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Flow Sheet for Teaching Insulin Use Cheat Sheet by

Flow Sheet for Teaching Insulin Use
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Flow Sheet for Teaching Insulin Use

Hands. Wash hands with warm, soapy water using plenty of friction. Ask the patient to sing Happy Birthday while they wash their hands to ensure adequate hand washing.

Clean the site. Make sure the injection site is cleansed with soap and water or an alcohol pad. The area should be dry before injecting.

Numbing the area. This is usually not necessary but sometimes helps children feel better about a forthc­oming shot. You can numb the area with ice; a bag of frozen vegetables (never put cold objects directly on the skin, wrap them in a hand towel or wash cloth).

Numbing creams that contain lidocaine are expensive and have some side effects and are not recomm­ended for multiple daily inject­ions.

Cold insulin right from the refrig­erator can causes stinging when injected. It is fine to let your pen, or syringe warm up for 5 minutes, or, even the bottle of insulin for 5-10 minutes.

Pinch up a fold of skin surrou­nding the site you've select­ed.** Hold it firmly with one hand. You can inject insulin into muscle,
but it is more painful. Inject into fat when possible.

Inse­rting the needle. Faster is better, inserting slowly will cause more pain. Try inserting the needle almost like you would toss a dart.

Needle angle. For adults or those with good fatty tissue, insert at a 90° angle. Thin adults and children may need to inject at a 45° angle. Try to get the needle all the way into fatty tissue below the skin, but not so deep that it hits the muscle below.

Inje­cting the insulin. Push the syringe plunger all the way in with a slow steady motion or firmly press the insulin pen injection button. Wait ten seconds before removing the needle. Let go of the skin.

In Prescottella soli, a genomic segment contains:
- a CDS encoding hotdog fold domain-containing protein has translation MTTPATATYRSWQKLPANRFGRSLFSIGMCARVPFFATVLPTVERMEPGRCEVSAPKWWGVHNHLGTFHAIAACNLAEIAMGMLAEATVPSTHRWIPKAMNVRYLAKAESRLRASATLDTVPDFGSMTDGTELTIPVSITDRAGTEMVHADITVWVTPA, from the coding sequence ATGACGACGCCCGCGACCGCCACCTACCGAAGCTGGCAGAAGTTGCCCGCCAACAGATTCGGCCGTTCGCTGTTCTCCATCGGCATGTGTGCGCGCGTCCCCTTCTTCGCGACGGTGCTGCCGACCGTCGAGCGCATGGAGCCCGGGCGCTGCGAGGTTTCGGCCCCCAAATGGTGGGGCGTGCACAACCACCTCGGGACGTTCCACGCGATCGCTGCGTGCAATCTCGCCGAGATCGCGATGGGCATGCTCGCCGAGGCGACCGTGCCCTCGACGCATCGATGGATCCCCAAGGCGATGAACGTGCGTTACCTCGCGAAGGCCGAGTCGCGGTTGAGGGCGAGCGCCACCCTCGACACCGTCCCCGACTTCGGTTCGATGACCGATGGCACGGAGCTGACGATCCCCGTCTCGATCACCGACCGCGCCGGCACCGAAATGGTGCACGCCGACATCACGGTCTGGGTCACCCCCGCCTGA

Remove the needle by pulling straight out. Twisting or shifting the needle's position will cause pain. You may gently press on the injection site with your finger for a couple seconds. Do not rub or massage the skin where the insulin is injected; it can affect how fast the insulin is absorbed and acts within the body.

Dispose of the syringe in a hard plastic container.
 

Injection Sites

Rotating Injection Sites

Injecting in the same place much of the time can cause hard lumps or extra fat deposits to develop. These lumps are not only unsightly; they can also change the way insulin is absorbed, making it more difficult to keep your blood glucose on target.
Follow these two rules for proper site rotation:
• Same general location at the same time each day.
• Rotate within each injection site.

Rotate Within an Injection Site

To avoid developing hard lumps and fat deposits, it is important to inject in different spots within a general part of the body.
• Change sides within an area. Example Alternate Right & Left Thigh
• Useful to picture the face of a clock on your abdomen. That helps you to keep each of your injections at least one finger’s width from the last injection.

Same Time, Same General Location

Insulin is absorbed at different speeds depending on where you inject, so it's best to consis­tently use the same part of the body. Most insulin enters the blood:
• Fastest from the abdomen (stomach)
• A little slower from the arms
• Even slower from the legs
• Slowest from the buttocks
Inject your mealtime bolus doses into the abdomen. Insulin is absorbed fastest when injected into this area. Fast absorption is needed at mealtimes to cover the carboh­ydrates you are about to eat.
Long-a­cting insulin could be injected into the thigh or buttocks. If you mix two types of insulin in one shot, you can inject into the abdomen, arm, thigh, or buttocks

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